When it comes to our parents, professors, and future senior managers, we don’t really have to see them as opponents, as Sir Barry pointed out in class last week (though they frequently go against our ideas and personal decisions). We should see them, rather, as “resource persons of stories and wisdom.” We should not see them as fallible people whom we need to prove wrong, but leaders from whom we could gain valuable insight. And when we get to meet difficult, aged people at work someday soon, all we need to do is to let them see that we champion NSM because it is simply part of the wind of change that would lead to the organization’s growth, and to personal growth as well. It is not a battle between the past and the present, anyway. For the organization, it’s a continuous pursuit for betterment, an ongoing quest for perfection.


7 thoughts on “Past vs Present??

  1. Hi Keren! πŸ™‚
    Your post reminded me of the saying “experience is the best teacher”. The experiences of the seniors or old timers in the organization serve as case studies not written or published on the newsletter. By seeking these people’s insights, we will be able to know how we can relate the information that we have to the situation at hand. The Internet is a vast collection of information and it really takes a lot of effort to scrutinize or evaluate their relevance to us. But through our conversations with seniors, we can save a lot of time. πŸ™‚

  2. Kerensss! πŸ™‚

    Let’s just see it this way, the internet helps us make decisions but it does not necessarily demand what decisions we are to make. It may demand, but we have the choice not to go with it. Because of the vastness of information it can give us, we may look at different perspectives, different applications. We should always manage our resources right. And given what we have, we need to make it for us and not against us. True enough, experience and people reliable enough may be our best teachers, but the internet and the benefits it offers can be their assistant teachers in some sort. πŸ˜€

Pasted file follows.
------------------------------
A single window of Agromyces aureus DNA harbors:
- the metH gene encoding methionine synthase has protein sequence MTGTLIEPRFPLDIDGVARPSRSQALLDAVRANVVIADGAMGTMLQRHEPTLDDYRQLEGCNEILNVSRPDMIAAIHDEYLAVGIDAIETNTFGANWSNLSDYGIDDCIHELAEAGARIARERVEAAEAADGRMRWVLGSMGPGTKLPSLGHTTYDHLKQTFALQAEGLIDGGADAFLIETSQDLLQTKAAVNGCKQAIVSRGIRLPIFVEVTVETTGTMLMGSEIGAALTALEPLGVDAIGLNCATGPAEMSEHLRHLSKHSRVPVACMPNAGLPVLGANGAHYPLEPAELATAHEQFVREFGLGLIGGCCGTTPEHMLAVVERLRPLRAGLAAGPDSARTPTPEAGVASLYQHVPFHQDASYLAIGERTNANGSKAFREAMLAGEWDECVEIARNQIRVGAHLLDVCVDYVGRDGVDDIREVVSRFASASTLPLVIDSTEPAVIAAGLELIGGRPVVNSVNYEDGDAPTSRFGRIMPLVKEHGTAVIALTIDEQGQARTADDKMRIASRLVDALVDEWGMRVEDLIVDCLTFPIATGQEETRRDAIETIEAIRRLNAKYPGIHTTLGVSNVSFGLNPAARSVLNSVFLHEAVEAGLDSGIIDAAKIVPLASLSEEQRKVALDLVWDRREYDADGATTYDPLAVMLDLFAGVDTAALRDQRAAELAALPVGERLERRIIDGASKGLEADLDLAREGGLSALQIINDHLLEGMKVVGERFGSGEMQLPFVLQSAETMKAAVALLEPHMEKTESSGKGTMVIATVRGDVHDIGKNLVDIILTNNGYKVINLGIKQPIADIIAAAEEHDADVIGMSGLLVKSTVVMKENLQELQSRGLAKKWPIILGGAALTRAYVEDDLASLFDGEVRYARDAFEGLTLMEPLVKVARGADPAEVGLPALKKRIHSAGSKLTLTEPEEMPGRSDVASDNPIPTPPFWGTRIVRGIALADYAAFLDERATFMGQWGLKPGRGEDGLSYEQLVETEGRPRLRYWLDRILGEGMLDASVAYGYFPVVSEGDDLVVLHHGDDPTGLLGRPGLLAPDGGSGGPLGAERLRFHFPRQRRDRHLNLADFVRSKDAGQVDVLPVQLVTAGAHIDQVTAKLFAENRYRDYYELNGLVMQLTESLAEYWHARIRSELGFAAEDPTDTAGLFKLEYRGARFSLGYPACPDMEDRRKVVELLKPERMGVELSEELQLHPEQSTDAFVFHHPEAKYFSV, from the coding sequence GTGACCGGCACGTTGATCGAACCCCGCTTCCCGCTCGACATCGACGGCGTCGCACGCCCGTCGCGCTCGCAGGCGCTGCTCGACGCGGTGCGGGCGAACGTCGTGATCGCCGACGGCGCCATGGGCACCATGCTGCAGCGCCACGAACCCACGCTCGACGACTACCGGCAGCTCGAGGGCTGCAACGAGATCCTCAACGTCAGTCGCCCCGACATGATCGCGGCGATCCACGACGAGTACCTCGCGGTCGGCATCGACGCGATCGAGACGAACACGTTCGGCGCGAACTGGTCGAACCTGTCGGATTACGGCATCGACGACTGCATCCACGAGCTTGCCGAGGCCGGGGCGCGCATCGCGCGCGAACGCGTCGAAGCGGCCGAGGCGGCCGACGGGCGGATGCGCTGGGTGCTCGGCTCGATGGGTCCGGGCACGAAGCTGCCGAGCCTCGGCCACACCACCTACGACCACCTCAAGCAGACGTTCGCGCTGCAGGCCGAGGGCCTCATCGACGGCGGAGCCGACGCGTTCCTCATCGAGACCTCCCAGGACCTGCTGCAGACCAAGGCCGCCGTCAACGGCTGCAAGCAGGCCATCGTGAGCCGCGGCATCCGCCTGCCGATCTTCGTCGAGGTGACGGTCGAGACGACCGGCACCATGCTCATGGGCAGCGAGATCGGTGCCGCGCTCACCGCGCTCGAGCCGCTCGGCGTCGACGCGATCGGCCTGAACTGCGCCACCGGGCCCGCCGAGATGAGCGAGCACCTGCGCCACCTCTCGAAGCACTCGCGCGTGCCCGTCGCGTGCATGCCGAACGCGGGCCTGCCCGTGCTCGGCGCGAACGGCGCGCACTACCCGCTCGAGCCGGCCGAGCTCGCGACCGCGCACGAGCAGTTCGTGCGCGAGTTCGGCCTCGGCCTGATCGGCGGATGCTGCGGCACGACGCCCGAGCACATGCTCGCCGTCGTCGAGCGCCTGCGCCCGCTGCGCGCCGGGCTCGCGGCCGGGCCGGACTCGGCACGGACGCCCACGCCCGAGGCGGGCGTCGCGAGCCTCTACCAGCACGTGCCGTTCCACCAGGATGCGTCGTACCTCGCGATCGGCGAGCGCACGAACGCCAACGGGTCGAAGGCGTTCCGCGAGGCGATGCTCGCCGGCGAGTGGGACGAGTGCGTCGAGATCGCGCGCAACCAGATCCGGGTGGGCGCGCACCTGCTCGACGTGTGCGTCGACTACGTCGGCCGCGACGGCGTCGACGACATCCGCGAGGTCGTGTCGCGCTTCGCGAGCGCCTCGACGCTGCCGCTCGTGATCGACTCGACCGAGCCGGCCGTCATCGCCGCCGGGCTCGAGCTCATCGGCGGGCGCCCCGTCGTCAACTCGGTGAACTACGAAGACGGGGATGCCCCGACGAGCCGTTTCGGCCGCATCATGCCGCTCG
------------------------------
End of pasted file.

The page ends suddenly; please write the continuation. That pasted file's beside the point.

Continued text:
1. Woah. it’s such a small world! haha. πŸ™‚ yes, Internet will always be there to some sort of “help out” with the decision-making process. it’s just good to know that, instead of searching the net with advices on how to deal with suitors you don’t like, you can just talk to a trusted leader at church, like Atzi perhaps (and get the fun out of the conversation ;D ). life’s so good when you’ve got so many options. (oops, is that an ambiguous/vague statement? haha.) ;D

  3. ..elo ate ken…
    well… since the younger ones nowadays are more exposed to the Internet and the modern technology, they often become greater in knowledge than the older ones, in some ways. But then, i still believe that though they may be more exposed to technology, there are still some knowledge that can only be acquired through experience… (:

  4. Experience is really the best teacher. And I say this from the point of view of technologies and the changing generations. Isn’t it amazing that kids expertly know how to operate a computer while some of our parents and older generations are considered technophobes? It is not that they are stupid or slow learners. We have to understand that the older generations are not used to the technologies we have now. And the kids today, were born with these technologies at hand. And all they can do is learn by trial and error. Still, the same teacher – experience. The kids have an edge because they start young unlike the older generations. But I believe, if they start acting like a kid – engaging and exploration, trial and error – they too will learn easily. It’s just that their mind is set to thinking that they should learn it fast and it’s shameful that they don’t know it that’s why they have a tendency to shy away from it.